A Catholic priest and several parishioners were “subjected to vile abuse” on Saturday, as a march by a Protestant group went by a Catholic Church in Glasgow, Scotland.
Father Tom White was greeting people after the Saturday vigil Mass at St. Alphonsus Church in the city when the Orange parade approached.
The Orange Order is a Protestant fraternal order based primarily in Northern Ireland, but with a strong presence in Scotland. It organizes marches in July to commemorate the victory of the Dutch-born Protestant King William of Orange, who defeated the army of the deposed Catholic King James II to secure the thrones of England, Ireland and Scotland at the Battle of the Boyne in Ireland on July 1, 1690.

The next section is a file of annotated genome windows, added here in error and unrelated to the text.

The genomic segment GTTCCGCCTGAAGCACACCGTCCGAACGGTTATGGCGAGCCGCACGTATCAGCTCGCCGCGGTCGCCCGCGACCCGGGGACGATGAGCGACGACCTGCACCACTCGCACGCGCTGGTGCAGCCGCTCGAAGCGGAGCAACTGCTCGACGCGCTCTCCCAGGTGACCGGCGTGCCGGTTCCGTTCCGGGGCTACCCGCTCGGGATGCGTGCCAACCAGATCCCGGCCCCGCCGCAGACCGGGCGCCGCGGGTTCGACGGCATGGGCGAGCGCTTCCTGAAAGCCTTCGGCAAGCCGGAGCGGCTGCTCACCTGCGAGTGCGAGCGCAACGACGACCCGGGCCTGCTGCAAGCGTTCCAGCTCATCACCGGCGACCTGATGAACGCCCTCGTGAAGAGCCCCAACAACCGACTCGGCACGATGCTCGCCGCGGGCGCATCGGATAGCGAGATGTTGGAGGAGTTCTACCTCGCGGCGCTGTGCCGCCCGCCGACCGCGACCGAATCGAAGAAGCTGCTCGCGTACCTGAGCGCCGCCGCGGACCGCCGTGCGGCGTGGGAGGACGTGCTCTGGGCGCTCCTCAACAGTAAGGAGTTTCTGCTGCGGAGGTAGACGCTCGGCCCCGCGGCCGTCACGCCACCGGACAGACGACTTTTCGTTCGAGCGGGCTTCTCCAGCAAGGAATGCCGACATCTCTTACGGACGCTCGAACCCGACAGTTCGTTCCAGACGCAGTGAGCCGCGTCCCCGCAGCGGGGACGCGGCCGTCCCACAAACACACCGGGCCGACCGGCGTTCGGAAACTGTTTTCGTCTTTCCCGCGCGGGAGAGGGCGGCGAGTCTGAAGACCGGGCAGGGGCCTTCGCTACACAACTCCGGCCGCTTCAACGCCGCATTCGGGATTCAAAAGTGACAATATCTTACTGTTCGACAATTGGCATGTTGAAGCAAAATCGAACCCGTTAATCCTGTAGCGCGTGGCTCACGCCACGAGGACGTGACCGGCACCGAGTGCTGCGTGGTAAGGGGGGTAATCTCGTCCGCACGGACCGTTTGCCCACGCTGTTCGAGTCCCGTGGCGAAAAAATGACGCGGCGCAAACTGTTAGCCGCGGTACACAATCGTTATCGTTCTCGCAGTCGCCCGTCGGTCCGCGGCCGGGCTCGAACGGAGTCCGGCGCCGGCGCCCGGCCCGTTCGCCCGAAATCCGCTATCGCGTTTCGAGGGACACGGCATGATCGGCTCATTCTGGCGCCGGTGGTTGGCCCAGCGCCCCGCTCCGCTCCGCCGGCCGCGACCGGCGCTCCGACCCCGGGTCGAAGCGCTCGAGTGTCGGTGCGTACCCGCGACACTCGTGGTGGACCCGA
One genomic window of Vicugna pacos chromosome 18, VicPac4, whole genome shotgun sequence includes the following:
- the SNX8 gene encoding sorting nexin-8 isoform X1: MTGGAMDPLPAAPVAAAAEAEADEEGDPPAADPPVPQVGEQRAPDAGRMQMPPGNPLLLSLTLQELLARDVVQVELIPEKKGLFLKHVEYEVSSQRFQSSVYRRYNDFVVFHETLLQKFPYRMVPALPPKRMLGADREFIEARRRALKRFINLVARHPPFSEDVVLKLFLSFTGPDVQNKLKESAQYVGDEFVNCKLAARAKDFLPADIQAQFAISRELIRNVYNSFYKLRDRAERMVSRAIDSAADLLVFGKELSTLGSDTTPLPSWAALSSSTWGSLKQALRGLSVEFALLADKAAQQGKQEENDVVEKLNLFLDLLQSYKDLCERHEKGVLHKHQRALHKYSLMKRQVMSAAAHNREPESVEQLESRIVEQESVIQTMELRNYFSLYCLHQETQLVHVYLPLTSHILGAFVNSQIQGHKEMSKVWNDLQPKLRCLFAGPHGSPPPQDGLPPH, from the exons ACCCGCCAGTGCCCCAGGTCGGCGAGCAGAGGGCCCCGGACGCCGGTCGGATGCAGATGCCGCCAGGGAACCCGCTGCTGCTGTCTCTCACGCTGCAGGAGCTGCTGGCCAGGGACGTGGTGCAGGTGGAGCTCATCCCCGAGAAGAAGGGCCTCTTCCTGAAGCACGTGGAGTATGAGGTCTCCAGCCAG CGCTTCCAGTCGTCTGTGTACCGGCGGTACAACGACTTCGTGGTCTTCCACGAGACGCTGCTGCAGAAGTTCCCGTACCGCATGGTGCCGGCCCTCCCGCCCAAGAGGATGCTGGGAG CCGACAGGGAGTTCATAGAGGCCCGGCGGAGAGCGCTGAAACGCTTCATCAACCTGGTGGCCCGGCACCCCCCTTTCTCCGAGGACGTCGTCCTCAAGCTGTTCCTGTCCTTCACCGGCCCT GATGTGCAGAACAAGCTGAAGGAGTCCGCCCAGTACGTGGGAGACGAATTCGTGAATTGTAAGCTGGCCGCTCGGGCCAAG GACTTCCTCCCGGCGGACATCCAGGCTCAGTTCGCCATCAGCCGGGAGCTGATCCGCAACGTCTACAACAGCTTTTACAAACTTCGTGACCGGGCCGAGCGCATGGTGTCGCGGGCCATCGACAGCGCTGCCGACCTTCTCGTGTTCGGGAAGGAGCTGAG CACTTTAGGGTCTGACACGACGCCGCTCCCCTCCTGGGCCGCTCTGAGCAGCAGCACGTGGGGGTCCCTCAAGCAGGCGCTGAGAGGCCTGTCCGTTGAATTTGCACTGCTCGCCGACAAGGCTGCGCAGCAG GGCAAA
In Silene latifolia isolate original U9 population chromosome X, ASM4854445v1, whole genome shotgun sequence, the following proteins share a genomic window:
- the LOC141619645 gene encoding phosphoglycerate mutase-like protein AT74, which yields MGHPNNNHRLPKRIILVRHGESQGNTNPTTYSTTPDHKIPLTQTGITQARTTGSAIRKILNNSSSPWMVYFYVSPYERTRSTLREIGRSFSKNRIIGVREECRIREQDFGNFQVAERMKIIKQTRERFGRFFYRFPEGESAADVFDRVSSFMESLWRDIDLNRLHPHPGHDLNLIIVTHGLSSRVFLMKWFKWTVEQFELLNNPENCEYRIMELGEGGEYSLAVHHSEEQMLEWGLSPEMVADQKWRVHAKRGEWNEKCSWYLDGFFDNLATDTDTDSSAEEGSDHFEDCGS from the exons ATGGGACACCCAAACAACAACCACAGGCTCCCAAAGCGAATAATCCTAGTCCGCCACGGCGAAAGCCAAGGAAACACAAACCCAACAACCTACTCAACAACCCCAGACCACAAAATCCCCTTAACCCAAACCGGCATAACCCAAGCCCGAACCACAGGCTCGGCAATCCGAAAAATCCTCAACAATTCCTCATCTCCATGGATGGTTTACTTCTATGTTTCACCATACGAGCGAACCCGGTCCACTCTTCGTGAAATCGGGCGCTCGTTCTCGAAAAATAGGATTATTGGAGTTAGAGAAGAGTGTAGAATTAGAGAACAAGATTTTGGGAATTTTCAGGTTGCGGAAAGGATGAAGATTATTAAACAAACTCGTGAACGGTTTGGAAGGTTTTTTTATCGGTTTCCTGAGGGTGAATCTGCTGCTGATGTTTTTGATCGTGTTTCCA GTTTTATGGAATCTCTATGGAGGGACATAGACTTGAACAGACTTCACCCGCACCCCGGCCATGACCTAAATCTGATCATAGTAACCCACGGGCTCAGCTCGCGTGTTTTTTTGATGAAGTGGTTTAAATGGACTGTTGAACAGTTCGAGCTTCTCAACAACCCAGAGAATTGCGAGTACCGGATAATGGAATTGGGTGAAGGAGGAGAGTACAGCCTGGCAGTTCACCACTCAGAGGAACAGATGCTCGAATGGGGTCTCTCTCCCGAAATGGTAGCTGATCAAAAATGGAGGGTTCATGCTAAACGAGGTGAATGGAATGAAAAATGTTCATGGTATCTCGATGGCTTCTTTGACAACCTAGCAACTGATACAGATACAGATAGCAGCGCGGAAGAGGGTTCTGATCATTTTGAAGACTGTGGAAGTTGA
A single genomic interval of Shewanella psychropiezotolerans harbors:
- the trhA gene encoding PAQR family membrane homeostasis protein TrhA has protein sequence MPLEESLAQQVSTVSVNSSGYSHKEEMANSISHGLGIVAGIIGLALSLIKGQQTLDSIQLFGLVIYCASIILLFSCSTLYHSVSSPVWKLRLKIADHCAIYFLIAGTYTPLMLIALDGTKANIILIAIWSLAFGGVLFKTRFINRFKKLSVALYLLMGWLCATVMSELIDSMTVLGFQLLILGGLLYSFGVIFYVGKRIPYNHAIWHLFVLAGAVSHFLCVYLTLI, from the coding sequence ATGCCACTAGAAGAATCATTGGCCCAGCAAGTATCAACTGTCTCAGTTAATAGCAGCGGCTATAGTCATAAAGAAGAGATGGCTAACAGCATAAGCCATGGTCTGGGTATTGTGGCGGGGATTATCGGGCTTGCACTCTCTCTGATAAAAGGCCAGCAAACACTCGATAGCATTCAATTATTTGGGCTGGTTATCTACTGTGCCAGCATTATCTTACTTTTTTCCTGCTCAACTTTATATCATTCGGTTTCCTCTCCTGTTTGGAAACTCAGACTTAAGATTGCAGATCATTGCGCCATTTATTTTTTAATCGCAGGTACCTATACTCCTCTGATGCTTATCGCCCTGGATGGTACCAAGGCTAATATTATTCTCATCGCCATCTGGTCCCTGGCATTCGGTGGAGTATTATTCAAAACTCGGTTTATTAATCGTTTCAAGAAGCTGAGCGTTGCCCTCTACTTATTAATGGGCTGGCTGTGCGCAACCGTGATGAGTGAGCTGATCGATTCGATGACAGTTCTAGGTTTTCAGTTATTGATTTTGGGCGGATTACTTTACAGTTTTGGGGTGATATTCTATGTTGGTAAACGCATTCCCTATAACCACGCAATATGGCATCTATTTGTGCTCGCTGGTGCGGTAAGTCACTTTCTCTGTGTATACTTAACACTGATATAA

The marches are often a source of sectarian clashes between Protestants and Catholics in both Northern Ireland and Scotland, especially when they go through Catholic neighborhoods or by Catholic churches.
In a statement published on Facebook, the Archdiocese of Glasgow said police who had been guarding the church in anticipation of the march were called away to deal with another nearby incident, “leaving the priest and parishioners defenseless.”
The archdiocese said White and the parishioners “were subjected to vile abuse … ‘Fenian bastard’ being the most typical.”
“The priest was spat upon. Spittle landed on the back of his head. He wiped it away. Another mouthful of thick spittle was spat into his eye socket. Again he wiped it away leaving his hand full of the vile liquid,” the archdiocesan statement said. “He was then further insulted and lunged at by a man carrying a pole before police arrived to restore some kind of order.”